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Allen’s Procedure Must Be Minor Or Secondary Will Suffer

By Jeremy Hritz

Pittsburgh Steelers cornerback Cortez Allen recently underwent a procedure to clean up his knee to alleviate the discomfort that he was experiencing. Mike Tomlin was optimistic about Allen’s condition and downplayed its severity. He said, “We wanted him to get the surgery done now so he can begin rehabilitating immediately. This surgery was a minor procedure and will have no long-term effects on his return to the field. We look forward to his rehabilitation process and having him back on the field in a couple of weeks.”

While Tomlin’s words sound reminiscent to his comments on Ben Roethlisberger’s knee procedure back in early June, Roethlisberger had ample time to recover and be ready for training camp. And while the coaching staff may feel confident that Allen’s surgery will not detrimentally impact his ability to play this season, just what impact and effect will it have on the team in the short term? And, for the purposes of covering all angles, what if Allen’s knee becomes an issue for the entire season?

In the short term, the depth at cornerback is benefiting from Allen’s absence, as it is providing them with opportunities to get repetitions that they wouldn’t necessarily get in camp. The player that is benefiting mostly from this is Curtis Brown, who is fighting to prove his value to the team, but so far, has yet to do so. Just this past Friday evening, Mark Kaboly of the Tribune-Review reported that Brown was again not having a good practice.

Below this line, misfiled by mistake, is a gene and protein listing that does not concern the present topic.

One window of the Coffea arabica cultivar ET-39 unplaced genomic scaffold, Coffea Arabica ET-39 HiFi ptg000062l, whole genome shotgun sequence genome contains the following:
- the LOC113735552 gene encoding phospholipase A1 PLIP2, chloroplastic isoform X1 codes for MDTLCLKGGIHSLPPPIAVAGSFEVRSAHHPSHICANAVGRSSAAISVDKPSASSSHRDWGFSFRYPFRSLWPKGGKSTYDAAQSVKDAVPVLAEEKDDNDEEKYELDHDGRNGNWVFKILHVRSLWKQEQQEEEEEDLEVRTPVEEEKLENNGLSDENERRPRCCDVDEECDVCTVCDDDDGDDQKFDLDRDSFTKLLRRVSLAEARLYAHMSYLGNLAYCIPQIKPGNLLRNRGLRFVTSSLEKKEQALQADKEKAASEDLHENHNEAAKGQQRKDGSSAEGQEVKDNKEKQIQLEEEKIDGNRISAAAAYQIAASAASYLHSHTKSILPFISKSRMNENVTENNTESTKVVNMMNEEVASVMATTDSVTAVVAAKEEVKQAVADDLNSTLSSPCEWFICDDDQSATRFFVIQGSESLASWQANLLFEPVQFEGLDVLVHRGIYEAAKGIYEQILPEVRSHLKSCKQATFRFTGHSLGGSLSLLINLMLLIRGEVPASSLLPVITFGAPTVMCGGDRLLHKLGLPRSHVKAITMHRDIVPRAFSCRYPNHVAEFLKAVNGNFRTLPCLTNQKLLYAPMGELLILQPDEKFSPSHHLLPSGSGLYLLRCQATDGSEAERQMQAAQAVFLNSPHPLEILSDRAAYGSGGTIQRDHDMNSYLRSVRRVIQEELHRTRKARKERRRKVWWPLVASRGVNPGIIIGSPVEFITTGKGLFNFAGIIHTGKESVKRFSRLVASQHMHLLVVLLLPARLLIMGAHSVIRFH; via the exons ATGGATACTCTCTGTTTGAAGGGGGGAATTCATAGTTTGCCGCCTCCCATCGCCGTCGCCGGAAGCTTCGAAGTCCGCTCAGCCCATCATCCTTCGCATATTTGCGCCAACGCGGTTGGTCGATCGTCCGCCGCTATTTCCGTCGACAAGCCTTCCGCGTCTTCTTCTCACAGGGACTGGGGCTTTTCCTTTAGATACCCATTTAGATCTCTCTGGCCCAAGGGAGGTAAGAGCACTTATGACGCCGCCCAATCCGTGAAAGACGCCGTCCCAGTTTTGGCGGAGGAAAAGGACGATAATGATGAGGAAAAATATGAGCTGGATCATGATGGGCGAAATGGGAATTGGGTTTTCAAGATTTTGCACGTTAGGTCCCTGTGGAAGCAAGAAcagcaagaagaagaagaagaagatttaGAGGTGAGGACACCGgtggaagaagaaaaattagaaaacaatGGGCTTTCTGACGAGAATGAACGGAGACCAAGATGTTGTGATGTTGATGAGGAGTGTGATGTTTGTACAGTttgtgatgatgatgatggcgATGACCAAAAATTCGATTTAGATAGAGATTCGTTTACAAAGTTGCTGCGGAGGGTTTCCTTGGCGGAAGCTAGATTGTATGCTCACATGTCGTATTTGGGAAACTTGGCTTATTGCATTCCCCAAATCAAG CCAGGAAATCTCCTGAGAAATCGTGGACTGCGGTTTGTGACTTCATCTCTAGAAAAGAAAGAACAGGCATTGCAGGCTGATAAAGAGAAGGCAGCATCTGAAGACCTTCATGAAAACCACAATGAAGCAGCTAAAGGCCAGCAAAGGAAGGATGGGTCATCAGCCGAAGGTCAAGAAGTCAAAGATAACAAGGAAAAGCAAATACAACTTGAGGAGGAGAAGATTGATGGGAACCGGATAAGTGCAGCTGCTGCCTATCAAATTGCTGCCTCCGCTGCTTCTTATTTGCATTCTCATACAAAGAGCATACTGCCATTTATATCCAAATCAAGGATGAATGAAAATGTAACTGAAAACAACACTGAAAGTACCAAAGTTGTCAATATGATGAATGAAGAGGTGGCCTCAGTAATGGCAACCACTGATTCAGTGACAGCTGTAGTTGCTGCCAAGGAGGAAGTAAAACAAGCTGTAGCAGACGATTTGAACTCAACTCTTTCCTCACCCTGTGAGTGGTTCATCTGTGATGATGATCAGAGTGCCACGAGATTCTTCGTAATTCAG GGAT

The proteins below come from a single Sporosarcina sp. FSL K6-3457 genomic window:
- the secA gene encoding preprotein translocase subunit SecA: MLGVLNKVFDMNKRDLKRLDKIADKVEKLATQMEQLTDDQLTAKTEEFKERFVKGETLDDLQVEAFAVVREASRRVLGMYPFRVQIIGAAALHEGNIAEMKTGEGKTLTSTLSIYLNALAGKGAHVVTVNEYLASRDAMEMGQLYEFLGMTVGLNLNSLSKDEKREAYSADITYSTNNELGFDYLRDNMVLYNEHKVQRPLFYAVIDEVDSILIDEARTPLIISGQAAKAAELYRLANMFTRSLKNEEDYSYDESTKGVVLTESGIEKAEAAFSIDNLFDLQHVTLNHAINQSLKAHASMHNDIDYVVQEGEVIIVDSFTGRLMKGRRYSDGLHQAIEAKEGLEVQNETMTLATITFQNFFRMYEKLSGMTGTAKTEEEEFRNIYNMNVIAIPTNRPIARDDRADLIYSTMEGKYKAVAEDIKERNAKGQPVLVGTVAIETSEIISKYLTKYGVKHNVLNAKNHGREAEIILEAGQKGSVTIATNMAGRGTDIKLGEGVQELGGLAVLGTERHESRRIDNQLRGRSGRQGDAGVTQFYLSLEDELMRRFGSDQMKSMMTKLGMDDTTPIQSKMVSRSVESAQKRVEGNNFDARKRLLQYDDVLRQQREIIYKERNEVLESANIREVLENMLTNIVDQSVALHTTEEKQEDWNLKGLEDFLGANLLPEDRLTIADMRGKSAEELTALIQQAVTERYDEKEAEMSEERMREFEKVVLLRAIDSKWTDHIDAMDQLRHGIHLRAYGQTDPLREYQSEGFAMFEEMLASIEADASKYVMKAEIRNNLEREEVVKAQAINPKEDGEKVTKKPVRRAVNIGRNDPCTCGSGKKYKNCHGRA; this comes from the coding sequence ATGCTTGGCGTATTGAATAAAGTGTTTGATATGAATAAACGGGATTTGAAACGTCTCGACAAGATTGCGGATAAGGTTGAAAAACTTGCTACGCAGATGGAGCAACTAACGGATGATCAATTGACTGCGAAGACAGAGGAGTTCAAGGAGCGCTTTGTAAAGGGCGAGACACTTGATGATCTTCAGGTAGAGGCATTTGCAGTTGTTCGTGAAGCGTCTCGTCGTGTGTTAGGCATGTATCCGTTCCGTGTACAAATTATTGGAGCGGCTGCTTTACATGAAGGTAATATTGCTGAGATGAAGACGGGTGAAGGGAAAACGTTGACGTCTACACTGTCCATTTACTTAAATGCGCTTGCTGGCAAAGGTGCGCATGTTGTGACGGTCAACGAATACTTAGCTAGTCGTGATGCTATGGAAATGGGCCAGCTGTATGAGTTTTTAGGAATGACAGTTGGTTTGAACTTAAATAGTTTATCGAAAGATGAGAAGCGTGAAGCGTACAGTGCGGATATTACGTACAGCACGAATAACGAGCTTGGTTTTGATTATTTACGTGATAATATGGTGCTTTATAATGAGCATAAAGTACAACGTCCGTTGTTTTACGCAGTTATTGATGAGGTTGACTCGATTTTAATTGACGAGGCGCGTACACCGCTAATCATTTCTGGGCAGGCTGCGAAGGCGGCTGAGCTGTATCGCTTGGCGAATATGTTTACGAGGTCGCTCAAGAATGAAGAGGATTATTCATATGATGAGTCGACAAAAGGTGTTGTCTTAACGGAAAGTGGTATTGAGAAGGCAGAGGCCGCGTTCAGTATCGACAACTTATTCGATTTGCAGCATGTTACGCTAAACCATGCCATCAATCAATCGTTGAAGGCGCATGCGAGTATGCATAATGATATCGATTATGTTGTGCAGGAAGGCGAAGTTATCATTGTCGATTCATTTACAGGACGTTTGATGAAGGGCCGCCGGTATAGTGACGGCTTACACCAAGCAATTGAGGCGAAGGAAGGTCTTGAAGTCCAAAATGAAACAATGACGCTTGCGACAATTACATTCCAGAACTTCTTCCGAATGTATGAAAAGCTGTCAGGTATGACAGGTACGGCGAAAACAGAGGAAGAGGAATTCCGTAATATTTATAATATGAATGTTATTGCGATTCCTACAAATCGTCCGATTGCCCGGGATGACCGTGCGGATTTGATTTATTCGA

Stepping in as starter for Allen is William Gay, who is no stranger to Pittsburgh, but who is also a liability as a starting cornerback. In the event that Allen is sidelined for longer than expected, Gay would be the starter opposite Ike Taylor, and unless you are a Steelers fan with a short memory, you can recall his shortcomings in coverage during his tenure as a starter.

Unfortunately, the players that would benefit most from Allen’s hiatus would be DeMarcus Van Dyke and rookie Terry Hawthorne, but both, like Allen, are out with injuries. It is uncertain just what Van Dyke and Hawthorne could add to the Steelers defense being that Van Dyke was not around for training camp last season and that Hawthorne is just a rookie. However, it seems that Van Dyke’s hamstring injury is somewhat serious, and it is uncertain how long Hawthorne will be out. What it all adds up to is a thin cornerback position with inexperienced depth.

So while Gay, Brown, and to a lesser extent, Josh Victorian and the other cornerback bodies in camp will benefit from Allen’s absence, the injuries to promising youngsters make what could be a chance for growth a frustrating missed opportunity.

Now, for the doom and gloom side of things, and that is if Allen’s knee causes him to miss several games, or the entire year. While this seems to be an unlikely scenario, if it did happen, the weakening of the secondary would be unavoidable, because neither Gay nor Brown are capable starters. If this were the case, the Steelers would have to hope for the resurrection of their pass rush to compensate, or the quick recovery and emergence of Van Dyke or Hawthorne. While the pass rush improvement seems like a very real possibility, the ascension of Van Dyke, Hawthorne, or even Gay or Brown for that matter, is extremely unlikely. And in a passing dominated league, and with a schedule featuring the likes of Aaron Rodgers, Tom Brady, and Matthew Stafford, the left cornerback position could target of much abuse.

Hopefully Tomlin’s assessment is accurate and Allen will get healthy and back on the field without any lingering effects. If he doesn’t, the results could be ruinous.

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